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Permanent magnet fixation concepts for

linear generator
Oskar Danielsson, Karin Thorburn, Mikael Eriksson and Mats Leijon
Division for Electricity and Lightning Research
Department of Engineering Sciences
Uppsala University, Box 534, S-751 21 UPPSALA

Abstract - Lately, the field of linear generators

for wave energy conversion has attracted large
attention, [1], [2]. One encouraging way to
convert wave energy into electrical through
direct drive is by using a linear, synchronous,
longitudinal flux permanent magnet (PM)
generator where the rotor piston is driven by,
for example, a point absorber. As prices
decrease, it has only recently become possible
to use high remanence NdFeB magnets in
technical applications. This opens up for new
possibilities for linear generators, as high
magnetic excitation can be achieved with
smaller magnets.

converters (WEC), [1][2]. With a linear

generator it is possible to couple the motion of
a point absorber directly to the generator. Such
configuration eliminates the need of complex
power take-off schemes. This, in turn, reduces
the complexity of the plant and the need for
Direct driven linear generators for WEC have
been investigated by M.A. Muller in a number
of articles [3,4]. It is mainly the transverse flux
permanent magnet machine (TFM) that has
been investigated. The studies have shown that
the TFM exhibits very good power to mass
ratios but also that it suffers from high inherent
synchronous reactance. Another disadvantage
of the TFM is the structure of the stator, which
demands significant supporting structures to
keep the cores in place.

In the present work two concepts of magnet

fixation, surface mounted magnets and
magnets buried between pole shoes have been
studied with NdFeB and ferrite magnets. While
the former alternative demands stronger
magnets, which are more difficult to handle,
the latter yields a somewhat heavier rotor
piston. Pole shoes provides better possibilities
to shape the magnetic flux curve in the
periphery of the air gap, and the magnets are
more protected from transients. The surface
mounted concept allows for a more efficient
use of the magnets, as the leakage is lower than
when the pole shoe approach is used. This
means that it is possible to reduce the length of
the rotor with surface mounted magnets.

In this paper the electromagnetic properties of

a longitudinal flux PM machine (LFM) are
investigated. The LFM has a simple and robust
stator construction with inherently low
synchronous reactance. The stator of a LFM
also provides a large option of winding
configurations: single phase, multiple phase,
different slots per pole and phase ratios, etc.
Although the properties of LFM have been
well investigated and a number of solutions
has been proposed for conventional, highspeed rotational generators, the relatively low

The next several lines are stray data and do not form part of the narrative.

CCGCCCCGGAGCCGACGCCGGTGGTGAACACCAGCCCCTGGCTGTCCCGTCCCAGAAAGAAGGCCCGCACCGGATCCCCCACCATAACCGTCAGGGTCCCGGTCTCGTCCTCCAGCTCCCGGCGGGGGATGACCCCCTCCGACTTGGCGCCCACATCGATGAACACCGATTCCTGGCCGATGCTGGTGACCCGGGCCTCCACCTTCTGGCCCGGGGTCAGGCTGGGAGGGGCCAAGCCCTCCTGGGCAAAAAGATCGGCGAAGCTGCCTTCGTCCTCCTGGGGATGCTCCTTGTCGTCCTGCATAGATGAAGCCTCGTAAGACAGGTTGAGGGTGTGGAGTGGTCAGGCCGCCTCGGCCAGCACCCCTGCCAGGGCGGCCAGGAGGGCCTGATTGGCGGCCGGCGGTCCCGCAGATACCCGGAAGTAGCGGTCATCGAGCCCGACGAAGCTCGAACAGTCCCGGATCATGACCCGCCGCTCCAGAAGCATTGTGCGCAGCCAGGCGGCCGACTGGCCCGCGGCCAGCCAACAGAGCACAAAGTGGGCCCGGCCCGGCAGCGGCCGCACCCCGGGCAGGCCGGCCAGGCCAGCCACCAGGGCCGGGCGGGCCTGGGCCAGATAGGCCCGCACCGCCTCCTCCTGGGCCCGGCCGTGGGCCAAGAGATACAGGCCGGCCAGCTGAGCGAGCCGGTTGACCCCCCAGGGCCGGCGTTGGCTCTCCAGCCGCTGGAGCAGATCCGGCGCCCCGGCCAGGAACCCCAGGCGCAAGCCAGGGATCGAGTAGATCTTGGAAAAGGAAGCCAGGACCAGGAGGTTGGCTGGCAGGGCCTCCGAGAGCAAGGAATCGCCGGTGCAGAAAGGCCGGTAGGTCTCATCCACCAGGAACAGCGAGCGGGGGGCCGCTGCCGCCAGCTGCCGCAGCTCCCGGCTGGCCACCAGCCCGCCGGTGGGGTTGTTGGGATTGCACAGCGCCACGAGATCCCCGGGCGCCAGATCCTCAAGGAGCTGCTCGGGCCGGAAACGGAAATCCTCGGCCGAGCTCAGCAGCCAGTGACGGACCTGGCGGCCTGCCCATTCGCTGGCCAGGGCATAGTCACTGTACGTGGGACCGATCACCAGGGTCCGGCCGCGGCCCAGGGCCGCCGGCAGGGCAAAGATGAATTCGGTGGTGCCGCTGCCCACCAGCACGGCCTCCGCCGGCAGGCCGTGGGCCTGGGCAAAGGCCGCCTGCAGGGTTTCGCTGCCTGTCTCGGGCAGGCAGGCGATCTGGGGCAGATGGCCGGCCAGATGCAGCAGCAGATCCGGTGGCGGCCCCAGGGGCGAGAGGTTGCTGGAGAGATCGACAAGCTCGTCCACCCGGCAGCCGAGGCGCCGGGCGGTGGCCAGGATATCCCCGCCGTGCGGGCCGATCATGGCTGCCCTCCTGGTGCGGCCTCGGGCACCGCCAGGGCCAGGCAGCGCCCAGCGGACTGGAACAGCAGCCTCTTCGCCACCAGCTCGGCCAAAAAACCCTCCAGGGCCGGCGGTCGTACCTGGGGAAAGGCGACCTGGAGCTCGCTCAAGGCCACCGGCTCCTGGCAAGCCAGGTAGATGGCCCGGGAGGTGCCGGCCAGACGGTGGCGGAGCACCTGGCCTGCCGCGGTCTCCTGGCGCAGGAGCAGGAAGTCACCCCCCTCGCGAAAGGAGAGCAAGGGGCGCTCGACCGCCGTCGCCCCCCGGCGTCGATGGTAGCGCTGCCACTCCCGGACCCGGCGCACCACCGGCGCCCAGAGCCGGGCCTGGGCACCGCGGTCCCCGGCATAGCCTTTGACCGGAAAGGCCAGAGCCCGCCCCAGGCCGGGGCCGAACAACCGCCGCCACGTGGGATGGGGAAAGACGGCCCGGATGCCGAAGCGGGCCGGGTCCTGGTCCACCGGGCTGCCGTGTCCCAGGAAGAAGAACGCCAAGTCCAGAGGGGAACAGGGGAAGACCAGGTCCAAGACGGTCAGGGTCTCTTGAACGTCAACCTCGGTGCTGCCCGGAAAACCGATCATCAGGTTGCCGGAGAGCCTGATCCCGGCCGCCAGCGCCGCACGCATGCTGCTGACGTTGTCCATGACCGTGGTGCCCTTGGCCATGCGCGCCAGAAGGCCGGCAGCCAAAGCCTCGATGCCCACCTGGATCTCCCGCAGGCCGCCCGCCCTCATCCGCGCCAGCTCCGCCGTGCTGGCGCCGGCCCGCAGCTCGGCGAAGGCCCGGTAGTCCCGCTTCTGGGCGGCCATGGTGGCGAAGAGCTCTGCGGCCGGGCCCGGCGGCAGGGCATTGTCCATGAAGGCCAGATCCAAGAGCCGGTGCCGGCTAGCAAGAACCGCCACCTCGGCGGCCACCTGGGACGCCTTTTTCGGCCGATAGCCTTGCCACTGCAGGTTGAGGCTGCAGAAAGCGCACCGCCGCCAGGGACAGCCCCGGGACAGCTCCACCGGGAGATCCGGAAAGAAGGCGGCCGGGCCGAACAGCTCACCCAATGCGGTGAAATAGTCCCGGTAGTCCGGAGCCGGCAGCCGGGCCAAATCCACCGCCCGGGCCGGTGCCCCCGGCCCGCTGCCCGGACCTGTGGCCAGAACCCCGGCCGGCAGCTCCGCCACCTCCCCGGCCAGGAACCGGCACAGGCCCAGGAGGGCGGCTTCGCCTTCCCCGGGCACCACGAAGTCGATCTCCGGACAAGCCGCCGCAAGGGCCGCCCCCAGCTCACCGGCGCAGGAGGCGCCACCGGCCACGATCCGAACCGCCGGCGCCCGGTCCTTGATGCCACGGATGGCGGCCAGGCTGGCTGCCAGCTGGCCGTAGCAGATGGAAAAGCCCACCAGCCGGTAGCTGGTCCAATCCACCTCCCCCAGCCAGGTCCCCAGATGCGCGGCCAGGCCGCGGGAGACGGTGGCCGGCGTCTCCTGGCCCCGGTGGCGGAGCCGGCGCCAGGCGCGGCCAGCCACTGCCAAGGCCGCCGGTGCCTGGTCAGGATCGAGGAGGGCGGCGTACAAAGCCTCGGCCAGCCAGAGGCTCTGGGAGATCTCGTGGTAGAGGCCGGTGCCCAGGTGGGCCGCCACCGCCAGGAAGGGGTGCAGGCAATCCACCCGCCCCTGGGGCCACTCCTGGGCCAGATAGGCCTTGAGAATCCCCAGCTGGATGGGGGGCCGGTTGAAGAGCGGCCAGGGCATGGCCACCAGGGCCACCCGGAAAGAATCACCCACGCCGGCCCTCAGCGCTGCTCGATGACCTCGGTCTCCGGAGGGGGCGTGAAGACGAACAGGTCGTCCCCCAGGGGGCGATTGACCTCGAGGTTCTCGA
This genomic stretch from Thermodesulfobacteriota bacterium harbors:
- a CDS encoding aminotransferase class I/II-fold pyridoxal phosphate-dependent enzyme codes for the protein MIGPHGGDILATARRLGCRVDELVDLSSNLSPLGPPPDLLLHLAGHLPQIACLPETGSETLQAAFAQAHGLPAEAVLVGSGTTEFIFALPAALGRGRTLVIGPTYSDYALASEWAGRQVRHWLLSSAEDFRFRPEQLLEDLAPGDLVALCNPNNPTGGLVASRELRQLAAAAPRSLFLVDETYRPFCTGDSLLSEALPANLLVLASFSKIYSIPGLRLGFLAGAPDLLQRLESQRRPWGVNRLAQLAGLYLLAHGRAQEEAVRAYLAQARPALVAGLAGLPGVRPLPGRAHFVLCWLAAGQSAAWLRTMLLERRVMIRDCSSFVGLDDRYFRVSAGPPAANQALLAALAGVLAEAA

speeds and the reciprocal motion of a direct
coupled linear generator changes the
analyses of the magnetic circuit are needed to
optimize the use of expensive permanent
magnet and other materials, increase the
efficiency to a maximum, reduce the ripple in
the electromagnetic forces, etc. This paper is
based on full physics simulations revealing the
time dependent behaviour of the machine. Four
different rotor concepts are investigated and
the electromagnetic performances of the
machines are compared.

The different configurations are compared with

respect to total magnet mass, efficiency and
load angle. Thorough analysis of the
generators has been carried out using full
physics simulations using a finite element
method (FEM) of the time dependent magnetic
field. Magnetic intensity distributions, time
dependent currents and voltages are also
among the parameters that have been studied.


Linear generators have lately been suggested

as suitable energy converters in wave energy

1.2 Stator

1.1 General description

The stator is made of laminated electrical steel,

piled into one solid unit, se Figure (2). The
conductors are power cables with a circular
cross-section and a conducting area of 16 mm2,
insulated with a 1.1 mm PVC-layer, which
adds up to an outer diameter of 7.2 mm. The
coil winding is a three-phase winding with a
slot per pole and phase ratio of 5/4. This
winding configuration aims at minimizing the
fluctuation in the output power caused by
cogging. A three-phase LFM with a slot per
pole and phase ratio equal to one is proposed
as generator in the Archimedes Wave Swing

A possible WEC concept with a linear

generator as power take-off is shown in Figure
(1). The WEC consists of a buoy coupled
directly to the rotor of a linear generator by a
rope. The tension of the rope is maintained
with a spring pulling the rotor downwards. The
rotor will move up and down at approximately
the same speed as the waves and the maximum
speed will be in the order of 1 m/s. The
relatively low speed implies that the reaction
force developed between the rotor and stator to
be very high. For example, a 10 kW generator
needs a reaction force in the order of 10 kN
with a rotor speed of 1 m/s. This implies that a
directly driven generator must be larger than a
conventional high-speed generator.




Figure (2): Tilted side view of a section of the

stator of LFM linear generator.
1.3 Rotor
Two types of magnet fixation methods, surface